Reading: though it should be all for teaching and research, this is me we’re talking about, so I’ve read Katherine Heiny’s novels and short story collection because Moira’s posts made her sound like fun. I liked the short stories best. Standard Deviation seemed very familiar, never quite so familiar that I said “Oh, that book, I don’t need to re-read it,” but always with the sense that I knew [whatever event] was going to happen once it did. I’m not sure if Moira did such a good job reporting on it that I expected everything, or if I really did read it a few years ago and forget. I’m also not sure if I was slightly bored because of that sense of familiarity, or because nothing much happens, or because I’m tired of books about privileged New Yorkers. I definitely found Early Morning Riser dull, in part because the setting is so very familiar (small midwestern town). It had some funny lines, but I thought we were in Anne Tyler territory (not literally, since AT writes about Baltimore and its environs; in terms of how random events and long-standing loyalties shape lives), and that Tyler does it better. It made me wonder if Moira and her British commenters like Heiny so much because for them the familiar aspects of her work are slightly exotic, the way I only read British chick lit because I prefer the tone and settings to American chick lit, which usually feels a little cloying and/or claustrophobic to me.

Also reading: Elly Griffiths’ series about Edgar Stephens. I do not like it nearly as well as the Ruth Galloway series. I thought the villain of the first book was completely unbelievable. But at least it’s Elly Griffiths, so they’re readable, and as picky as I am about my fun reading, sometimes readable is good enough.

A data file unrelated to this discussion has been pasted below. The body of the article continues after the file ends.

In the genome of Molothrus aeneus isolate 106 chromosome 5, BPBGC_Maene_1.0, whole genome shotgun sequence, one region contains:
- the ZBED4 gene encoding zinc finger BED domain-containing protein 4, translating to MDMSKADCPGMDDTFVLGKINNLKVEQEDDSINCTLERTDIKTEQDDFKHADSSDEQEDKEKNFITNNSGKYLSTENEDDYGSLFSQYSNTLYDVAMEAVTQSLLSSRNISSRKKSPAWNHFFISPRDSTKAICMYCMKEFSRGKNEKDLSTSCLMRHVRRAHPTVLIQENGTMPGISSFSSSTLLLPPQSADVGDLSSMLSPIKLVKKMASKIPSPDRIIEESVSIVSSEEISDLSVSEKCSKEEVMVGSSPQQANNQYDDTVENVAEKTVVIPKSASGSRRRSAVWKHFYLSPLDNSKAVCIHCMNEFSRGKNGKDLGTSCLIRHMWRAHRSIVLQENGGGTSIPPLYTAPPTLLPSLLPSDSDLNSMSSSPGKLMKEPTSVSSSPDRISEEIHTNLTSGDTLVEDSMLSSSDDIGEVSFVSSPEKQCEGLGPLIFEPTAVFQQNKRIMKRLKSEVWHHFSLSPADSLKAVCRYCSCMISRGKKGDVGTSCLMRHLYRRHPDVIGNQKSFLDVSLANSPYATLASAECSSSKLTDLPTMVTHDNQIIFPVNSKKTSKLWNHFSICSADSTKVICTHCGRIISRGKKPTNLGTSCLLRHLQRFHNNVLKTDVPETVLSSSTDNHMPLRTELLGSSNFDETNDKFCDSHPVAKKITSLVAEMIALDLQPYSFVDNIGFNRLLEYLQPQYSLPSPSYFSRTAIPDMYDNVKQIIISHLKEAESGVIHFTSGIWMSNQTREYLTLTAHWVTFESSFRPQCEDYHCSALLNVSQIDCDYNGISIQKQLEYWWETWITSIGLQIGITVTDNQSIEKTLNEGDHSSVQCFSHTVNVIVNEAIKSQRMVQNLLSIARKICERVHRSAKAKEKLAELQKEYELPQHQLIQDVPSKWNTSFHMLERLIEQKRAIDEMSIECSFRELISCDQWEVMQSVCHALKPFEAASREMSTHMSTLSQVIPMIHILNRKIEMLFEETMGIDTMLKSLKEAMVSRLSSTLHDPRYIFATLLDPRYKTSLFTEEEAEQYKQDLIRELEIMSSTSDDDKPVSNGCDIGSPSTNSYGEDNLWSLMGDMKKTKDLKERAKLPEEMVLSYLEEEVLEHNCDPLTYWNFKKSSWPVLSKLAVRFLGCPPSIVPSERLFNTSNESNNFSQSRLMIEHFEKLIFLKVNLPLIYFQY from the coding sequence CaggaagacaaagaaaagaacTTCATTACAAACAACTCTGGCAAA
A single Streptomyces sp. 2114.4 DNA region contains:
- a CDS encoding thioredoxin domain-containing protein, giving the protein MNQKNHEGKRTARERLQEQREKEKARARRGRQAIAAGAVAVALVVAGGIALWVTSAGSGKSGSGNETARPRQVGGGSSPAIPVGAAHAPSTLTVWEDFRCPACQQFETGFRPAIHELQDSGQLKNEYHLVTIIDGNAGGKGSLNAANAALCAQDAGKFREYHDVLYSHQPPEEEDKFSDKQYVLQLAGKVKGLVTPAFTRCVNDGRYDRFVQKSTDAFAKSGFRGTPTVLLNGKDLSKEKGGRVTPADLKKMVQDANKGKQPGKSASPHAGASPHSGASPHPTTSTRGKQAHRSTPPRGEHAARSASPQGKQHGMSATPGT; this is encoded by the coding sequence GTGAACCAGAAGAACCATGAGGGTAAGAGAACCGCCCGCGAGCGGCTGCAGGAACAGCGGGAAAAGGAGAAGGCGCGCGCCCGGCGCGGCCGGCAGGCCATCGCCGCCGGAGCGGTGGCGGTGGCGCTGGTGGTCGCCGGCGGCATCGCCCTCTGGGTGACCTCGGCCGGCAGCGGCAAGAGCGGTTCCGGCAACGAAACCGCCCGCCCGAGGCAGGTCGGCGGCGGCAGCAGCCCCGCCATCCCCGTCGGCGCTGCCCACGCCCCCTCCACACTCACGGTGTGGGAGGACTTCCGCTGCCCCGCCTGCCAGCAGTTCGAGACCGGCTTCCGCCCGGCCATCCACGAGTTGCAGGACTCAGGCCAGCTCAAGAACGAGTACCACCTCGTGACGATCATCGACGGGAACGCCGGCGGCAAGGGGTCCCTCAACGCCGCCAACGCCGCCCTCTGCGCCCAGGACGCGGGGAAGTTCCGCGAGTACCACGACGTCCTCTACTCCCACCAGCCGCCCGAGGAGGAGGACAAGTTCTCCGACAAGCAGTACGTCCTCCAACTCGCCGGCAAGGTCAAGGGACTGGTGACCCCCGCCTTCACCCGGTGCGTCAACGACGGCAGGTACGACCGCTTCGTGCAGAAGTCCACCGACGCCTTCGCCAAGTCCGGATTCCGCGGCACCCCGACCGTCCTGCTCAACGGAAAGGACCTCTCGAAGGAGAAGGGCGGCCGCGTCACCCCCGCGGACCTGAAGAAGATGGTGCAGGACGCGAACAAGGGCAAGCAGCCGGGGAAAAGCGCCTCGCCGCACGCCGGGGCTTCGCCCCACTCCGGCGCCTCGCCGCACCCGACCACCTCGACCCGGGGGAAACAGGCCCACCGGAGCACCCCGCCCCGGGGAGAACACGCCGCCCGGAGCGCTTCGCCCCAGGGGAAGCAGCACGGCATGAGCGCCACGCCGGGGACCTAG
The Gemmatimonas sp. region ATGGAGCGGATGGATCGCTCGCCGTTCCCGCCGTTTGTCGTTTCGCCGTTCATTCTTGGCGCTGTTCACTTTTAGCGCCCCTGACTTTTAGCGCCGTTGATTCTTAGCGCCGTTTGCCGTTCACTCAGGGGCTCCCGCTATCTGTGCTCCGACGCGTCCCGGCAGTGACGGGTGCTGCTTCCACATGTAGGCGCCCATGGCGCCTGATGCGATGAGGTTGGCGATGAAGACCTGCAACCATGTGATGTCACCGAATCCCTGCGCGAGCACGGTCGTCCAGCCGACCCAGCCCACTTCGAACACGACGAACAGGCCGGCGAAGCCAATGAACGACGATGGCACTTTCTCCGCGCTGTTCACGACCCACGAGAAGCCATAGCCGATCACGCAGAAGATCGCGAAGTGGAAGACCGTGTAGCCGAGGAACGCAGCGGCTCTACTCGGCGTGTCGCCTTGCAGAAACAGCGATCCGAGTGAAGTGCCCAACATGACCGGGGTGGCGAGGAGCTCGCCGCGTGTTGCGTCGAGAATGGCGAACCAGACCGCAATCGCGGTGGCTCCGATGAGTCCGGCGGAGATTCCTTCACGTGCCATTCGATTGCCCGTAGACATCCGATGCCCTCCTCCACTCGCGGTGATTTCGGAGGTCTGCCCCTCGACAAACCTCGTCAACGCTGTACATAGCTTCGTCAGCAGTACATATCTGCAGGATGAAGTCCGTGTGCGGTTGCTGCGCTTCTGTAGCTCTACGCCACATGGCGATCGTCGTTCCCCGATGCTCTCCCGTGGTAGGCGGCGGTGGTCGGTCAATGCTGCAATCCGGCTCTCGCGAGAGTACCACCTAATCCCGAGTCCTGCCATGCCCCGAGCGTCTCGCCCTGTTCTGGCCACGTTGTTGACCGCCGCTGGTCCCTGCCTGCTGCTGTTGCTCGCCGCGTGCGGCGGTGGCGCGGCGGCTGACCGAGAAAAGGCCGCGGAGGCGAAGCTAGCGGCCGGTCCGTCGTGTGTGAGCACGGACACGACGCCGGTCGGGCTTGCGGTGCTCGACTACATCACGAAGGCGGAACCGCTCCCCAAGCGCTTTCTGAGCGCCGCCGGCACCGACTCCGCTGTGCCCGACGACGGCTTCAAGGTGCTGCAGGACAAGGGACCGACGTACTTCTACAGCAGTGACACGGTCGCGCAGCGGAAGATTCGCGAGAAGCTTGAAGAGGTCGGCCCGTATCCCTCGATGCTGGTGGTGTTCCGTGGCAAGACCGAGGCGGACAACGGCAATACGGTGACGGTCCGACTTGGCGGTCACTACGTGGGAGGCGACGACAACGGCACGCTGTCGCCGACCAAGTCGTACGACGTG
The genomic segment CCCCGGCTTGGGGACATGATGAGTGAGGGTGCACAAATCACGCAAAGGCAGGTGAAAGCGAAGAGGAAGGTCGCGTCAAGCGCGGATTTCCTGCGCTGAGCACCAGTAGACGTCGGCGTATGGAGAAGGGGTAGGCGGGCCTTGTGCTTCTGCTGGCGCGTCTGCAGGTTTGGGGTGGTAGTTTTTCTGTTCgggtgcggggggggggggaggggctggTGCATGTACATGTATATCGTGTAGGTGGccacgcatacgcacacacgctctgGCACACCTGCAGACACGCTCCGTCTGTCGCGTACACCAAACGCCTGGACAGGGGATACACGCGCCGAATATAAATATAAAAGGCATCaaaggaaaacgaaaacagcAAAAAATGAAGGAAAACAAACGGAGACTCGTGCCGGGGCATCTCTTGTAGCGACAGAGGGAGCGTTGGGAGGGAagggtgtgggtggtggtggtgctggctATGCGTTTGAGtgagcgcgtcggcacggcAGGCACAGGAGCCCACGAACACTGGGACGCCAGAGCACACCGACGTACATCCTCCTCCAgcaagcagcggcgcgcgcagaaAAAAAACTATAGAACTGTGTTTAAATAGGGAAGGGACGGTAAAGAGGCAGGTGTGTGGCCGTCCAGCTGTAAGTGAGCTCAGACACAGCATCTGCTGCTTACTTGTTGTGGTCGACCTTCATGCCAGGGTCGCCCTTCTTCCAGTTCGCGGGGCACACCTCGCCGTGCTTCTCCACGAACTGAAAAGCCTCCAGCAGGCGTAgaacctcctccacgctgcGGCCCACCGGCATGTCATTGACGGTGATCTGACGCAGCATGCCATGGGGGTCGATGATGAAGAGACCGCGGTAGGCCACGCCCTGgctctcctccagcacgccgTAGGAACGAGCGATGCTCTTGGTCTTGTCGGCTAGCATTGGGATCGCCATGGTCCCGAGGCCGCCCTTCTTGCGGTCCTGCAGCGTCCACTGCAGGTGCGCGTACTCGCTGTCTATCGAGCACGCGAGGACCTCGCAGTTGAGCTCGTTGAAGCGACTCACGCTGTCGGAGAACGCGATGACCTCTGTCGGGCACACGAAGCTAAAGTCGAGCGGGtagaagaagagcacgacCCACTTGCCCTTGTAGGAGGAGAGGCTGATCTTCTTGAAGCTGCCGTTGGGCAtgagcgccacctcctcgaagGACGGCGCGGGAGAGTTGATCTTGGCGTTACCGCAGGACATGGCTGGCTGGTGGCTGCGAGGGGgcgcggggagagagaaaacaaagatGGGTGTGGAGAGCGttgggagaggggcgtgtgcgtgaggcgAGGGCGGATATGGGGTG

Researching: I’ve managed a couple thousand words on my book in the past couple of weeks. Yay!

Teaching: I more-or-less finished the most troublesome syllabus a couple of hours before that class started. I still have to write a bunch of assignments. Why is it just as hard to turn an online class into in-person as the other way around? I thought it would be easier going this direction.

Washing and drying: I am enjoying having the new washer and dryer, which were delivered while I was in Familyland, but the washer does have a tendency to twist clothes into ropes. However, both machines have the settings I want to have, and are not so fancy that they want to communicate with the smart phone I don’t have, or decide for themselves how to wash or dry the clothes. I want to be the one who bosses the machines, not the other way around!

Exercising: not enough. It is much too hot out most of the time to go for walks, and I’m not getting up early enough to go out at sunrise when it’s bearable, because we’re staying up late . . .

Watching: the Vuelta à España.

Some things I did today

The redoubtable Ganching generally manages to do ten things of a Sunday, but I doubt I’ll be able to equal her. Let’s see:

  1. Bought a dress on e-bay.
  2. Cooked brunch when Sir John got up.
  3. Patched that hole in the fence of the vegetable patch, which required